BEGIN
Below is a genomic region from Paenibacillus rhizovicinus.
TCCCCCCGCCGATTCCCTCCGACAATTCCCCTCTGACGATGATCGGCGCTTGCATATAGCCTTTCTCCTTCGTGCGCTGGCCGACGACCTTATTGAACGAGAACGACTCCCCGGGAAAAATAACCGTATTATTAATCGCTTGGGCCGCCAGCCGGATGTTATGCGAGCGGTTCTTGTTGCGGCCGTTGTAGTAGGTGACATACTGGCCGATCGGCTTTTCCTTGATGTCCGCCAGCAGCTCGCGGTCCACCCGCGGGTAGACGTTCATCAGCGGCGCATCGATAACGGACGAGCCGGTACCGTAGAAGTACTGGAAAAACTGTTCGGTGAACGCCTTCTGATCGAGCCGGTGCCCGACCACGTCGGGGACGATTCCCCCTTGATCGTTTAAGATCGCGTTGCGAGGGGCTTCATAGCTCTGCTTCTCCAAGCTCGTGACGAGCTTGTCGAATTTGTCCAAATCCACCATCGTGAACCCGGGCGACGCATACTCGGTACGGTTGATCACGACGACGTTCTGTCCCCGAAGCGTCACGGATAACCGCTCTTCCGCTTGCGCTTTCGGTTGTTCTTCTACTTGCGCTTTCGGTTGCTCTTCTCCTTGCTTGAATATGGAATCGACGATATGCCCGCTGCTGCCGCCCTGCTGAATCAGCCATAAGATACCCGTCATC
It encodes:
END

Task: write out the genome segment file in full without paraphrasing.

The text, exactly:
Below is a genomic region from Paenibacillus rhizovicinus.
TCCCCCCGCCGATTCCCTCCGACAATTCCCCTCTGACGATGATCGGCGCTTGCATATAGCCTTTCTCCTTCGTGCGCTGGCCGACGACCTTATTGAACGAGAACGACTCCCCGGGAAAAATAACCGTATTATTAATCGCTTGGGCCGCCAGCCGGATGTTATGCGAGCGGTTCTTGTTGCGGCCGTTGTAGTAGGTGACATACTGGCCGATCGGCTTTTCCTTGATGTCCGCCAGCAGCTCGCGGTCCACCCGCGGGTAGACGTTCATCAGCGGCGCATCGATAACGGACGAGCCGGTACCGTAGAAGTACTGGAAAAACTGTTCGGTGAACGCCTTCTGATCGAGCCGGTGCCCGACCACGTCGGGGACGATTCCCCCTTGATCGTTTAAGATCGCGTTGCGAGGGGCTTCATAGCTCTGCTTCTCCAAGCTCGTGACGAGCTTGTCGAATTTGTCCAAATCCACCATCGTGAACCCGGGCGACGCATACTCGGTACGGTTGATCACGACGACGTTCTGTCCCCGAAGCGTCACGGATAACCGCTCTTCCGCTTGCGCTTTCGGTTGTTCTTCTACTTGCGCTTTCGGTTGCTCTTCTCCTTGCTTGAATATGGAATCGACGATATGCCCGCTGCTGCCGCCCTGCTGAATCAGCCATAAGATACCCGTCATC
It encodes: